My new boobs are one!
|Me and my girls.|
Not bad, considering that two years ago I almost collapsed in the examining room in front of my Breast Surgeon, Dr Escargot. He’d softly suggested softly that I might want to consider a double mastectomy. The very word was like a punch in the kneecaps. Even with his soft Colombian accent the word ‘mastectomy’ sounded harsh and barbaric. I remember wrapping my arms across my chest, and glaring at him as though he was trying to steal my Halloween candy.
Months later, in an effort to ‘gather information’ I met with my Plastic Surgeon. I cried in front of him too. Dutch accent this time, which made the word ‘mastectomy’ sound a little more playful, like something you might want to do while you’re on vacation. But I had a little meltdown anyway, and he gently assured me that I didn’t have to do anything I didn’t want to do.
‘Wanting’ to have a mastectomy wasn’t something that really entered the equation when it came to making the most difficult decision of my life. What I wanted was to live a long and healthy life. Achieving that goal meant doing everything in my power to reduce the risk of recurrence. Thus the decision was made for me, and it had nothing to do with the fact that my Plastic Surgeon was a hottie.
It wasn’t till two weeks after my surgery that I found the courage to look at my new breasts. The thought of boobs without nipples was just too weird for me. In my strong moments I thought of them as Barbie Boobs, but the fact is that Barbie doesn’t have scars the size of a peppermint patty where the nipple-age used to be.
For three months there was no bra. Just two big soft spongy marshmallows supported by a camisole. They did their own thing, and I did mine. It’s’ as though we co-existed in the same shirt, without really having any connection. They were just like having a new pet. I washed them, massaged them, and took them to the
vet doctor. They were the fist thing I thought
about in the morning, and the last thing I thought about before I went to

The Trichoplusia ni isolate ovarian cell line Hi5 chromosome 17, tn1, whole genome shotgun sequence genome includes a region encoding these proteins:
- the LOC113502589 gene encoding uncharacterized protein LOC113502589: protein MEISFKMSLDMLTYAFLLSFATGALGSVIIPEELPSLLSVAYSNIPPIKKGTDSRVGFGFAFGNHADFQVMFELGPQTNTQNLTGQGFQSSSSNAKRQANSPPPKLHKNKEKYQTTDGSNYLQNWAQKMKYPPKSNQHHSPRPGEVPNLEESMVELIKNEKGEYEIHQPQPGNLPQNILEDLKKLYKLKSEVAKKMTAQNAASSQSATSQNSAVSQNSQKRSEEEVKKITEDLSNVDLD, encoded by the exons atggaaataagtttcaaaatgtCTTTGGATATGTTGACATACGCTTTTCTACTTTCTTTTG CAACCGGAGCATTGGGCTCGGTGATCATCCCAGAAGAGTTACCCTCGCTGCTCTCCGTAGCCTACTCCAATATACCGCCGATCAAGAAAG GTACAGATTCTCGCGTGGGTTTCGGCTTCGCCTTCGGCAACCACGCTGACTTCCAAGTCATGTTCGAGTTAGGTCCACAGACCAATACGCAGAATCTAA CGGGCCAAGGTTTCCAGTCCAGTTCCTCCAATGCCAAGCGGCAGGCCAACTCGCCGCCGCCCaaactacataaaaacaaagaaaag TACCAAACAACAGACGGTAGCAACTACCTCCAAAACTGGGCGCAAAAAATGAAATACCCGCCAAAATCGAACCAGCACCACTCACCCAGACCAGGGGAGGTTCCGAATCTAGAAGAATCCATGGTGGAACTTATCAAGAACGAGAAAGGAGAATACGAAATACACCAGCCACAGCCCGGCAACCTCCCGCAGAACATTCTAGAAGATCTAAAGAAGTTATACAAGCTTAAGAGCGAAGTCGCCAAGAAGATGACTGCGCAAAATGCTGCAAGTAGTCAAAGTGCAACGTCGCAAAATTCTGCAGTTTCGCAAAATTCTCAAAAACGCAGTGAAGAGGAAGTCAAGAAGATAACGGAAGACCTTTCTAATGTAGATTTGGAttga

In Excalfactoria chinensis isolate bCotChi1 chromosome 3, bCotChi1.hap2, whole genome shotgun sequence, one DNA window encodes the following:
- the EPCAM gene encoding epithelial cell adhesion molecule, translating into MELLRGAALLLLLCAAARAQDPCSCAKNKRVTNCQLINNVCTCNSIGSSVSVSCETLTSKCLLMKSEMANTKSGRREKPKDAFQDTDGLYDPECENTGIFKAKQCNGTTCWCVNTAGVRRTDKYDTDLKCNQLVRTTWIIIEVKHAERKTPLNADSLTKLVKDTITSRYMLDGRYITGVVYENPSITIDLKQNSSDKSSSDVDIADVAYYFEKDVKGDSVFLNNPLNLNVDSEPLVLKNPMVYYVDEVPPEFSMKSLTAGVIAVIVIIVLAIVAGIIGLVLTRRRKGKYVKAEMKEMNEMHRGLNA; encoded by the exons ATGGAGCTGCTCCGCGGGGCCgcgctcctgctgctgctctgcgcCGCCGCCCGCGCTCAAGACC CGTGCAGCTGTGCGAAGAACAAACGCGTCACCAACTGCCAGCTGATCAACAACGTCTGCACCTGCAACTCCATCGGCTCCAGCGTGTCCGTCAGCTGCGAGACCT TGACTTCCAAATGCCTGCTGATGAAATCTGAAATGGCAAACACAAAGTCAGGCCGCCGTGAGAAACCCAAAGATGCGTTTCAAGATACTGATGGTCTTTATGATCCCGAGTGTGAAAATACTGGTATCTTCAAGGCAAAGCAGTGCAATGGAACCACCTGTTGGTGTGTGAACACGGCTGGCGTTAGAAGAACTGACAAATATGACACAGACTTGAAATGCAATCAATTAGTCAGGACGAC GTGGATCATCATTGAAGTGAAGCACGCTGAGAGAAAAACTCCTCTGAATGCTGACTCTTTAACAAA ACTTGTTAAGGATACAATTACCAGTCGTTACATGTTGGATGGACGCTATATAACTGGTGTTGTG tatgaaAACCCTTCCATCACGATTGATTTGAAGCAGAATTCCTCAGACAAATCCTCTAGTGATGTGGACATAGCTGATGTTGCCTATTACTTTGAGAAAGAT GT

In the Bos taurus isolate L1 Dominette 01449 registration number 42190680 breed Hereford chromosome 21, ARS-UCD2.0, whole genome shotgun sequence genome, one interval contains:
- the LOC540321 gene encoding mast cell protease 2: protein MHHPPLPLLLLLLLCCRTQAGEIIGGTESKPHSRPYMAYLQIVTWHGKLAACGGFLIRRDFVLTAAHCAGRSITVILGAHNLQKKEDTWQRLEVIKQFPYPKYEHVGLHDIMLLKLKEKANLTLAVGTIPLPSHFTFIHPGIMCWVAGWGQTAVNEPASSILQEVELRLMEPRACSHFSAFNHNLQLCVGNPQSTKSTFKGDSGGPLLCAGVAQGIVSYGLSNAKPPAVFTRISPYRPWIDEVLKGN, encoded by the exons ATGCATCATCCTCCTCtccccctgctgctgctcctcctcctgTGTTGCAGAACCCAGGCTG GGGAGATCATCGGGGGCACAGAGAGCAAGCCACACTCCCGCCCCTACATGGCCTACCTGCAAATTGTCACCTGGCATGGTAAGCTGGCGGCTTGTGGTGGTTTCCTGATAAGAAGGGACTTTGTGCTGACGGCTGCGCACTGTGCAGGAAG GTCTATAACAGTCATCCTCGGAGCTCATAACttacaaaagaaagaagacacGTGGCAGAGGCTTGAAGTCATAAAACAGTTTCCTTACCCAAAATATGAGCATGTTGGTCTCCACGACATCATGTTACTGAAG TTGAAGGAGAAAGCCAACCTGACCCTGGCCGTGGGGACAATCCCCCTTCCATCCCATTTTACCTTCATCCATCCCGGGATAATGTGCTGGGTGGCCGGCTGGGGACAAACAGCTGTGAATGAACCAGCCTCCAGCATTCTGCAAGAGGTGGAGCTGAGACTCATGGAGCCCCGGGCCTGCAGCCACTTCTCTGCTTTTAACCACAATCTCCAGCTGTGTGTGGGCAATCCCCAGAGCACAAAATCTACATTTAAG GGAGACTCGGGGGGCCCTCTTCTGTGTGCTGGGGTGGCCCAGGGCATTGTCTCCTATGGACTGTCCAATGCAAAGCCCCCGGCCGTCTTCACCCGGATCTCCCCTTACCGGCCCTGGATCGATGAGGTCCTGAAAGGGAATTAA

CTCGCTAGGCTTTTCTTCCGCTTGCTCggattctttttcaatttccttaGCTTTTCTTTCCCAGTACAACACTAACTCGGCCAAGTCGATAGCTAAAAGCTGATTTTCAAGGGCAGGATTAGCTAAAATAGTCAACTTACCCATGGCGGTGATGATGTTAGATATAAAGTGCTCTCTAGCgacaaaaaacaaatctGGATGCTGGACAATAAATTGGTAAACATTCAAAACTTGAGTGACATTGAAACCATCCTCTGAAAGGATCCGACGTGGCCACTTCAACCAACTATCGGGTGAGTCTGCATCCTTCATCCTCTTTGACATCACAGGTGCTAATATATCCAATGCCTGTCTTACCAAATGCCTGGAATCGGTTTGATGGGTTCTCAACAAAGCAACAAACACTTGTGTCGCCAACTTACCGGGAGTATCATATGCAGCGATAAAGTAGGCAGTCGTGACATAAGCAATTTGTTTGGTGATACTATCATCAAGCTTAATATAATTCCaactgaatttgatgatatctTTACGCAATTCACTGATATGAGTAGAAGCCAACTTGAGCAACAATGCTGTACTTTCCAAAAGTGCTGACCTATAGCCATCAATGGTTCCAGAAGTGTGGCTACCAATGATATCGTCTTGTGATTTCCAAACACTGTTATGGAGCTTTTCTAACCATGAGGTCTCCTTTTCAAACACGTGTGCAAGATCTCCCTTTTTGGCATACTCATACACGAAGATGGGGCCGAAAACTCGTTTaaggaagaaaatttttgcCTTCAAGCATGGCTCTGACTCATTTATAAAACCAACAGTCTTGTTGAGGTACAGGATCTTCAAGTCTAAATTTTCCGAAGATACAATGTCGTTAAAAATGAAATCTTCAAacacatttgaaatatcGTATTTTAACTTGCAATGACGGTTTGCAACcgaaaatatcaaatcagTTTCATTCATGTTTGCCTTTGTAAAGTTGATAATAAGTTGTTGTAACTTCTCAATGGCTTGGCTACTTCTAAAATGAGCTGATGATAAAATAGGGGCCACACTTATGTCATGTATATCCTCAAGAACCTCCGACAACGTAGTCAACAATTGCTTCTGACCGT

For six months I couldn’t wear bras with under wire. In fact I couldn’t wear any of my old bras at all. Although my noobs were created by using my original skin envelopes, the shape is only almost sort of the same. Lefty is close to perfect, but right is a little bit squishy – as though it spend some time in a George Foreman Grill. But a good bra makes everything better, and I’ve found some soft ones that work just fine.
Twelve months later and they feel like mine, even though they’re not completely finished. They jiggle in all the right places, and fit comfortably into my familiar 36 C’s. Apart from a few radiation tattoos and a shark bite across my tummy, as well as the scars on my boobs, you’d never even guess I’d had cancer. Clothed, anyway.
But here’s something I do that I never got to do with my old girls. Stare at them. Sometimes in disbelief and sometimes in amazement. How is this even possible? How do they rebuild a pair of breasts? Then without realizing it, I’m running my hand over one of the small mounds, just making sure it is there.
In private – it’s totally different. Alone they get the full massage treatment, with oils and other yummy things. Soon they may have acupuncture, because a woman I know promises that in doing so, the heat will be released and the scars will heal even further.
Occasionally I miss my old body. Some woman say they don’t miss their old breasts, reasoning that ‘they tried to kill me’. But I feel that my old boobs were innocent victims, and I loved them till the end.
But the new are more than welcome, and sometimes the thought of how fresh they are makes me positively gleeful. And they’ve just turned one.
Happy birthday to us!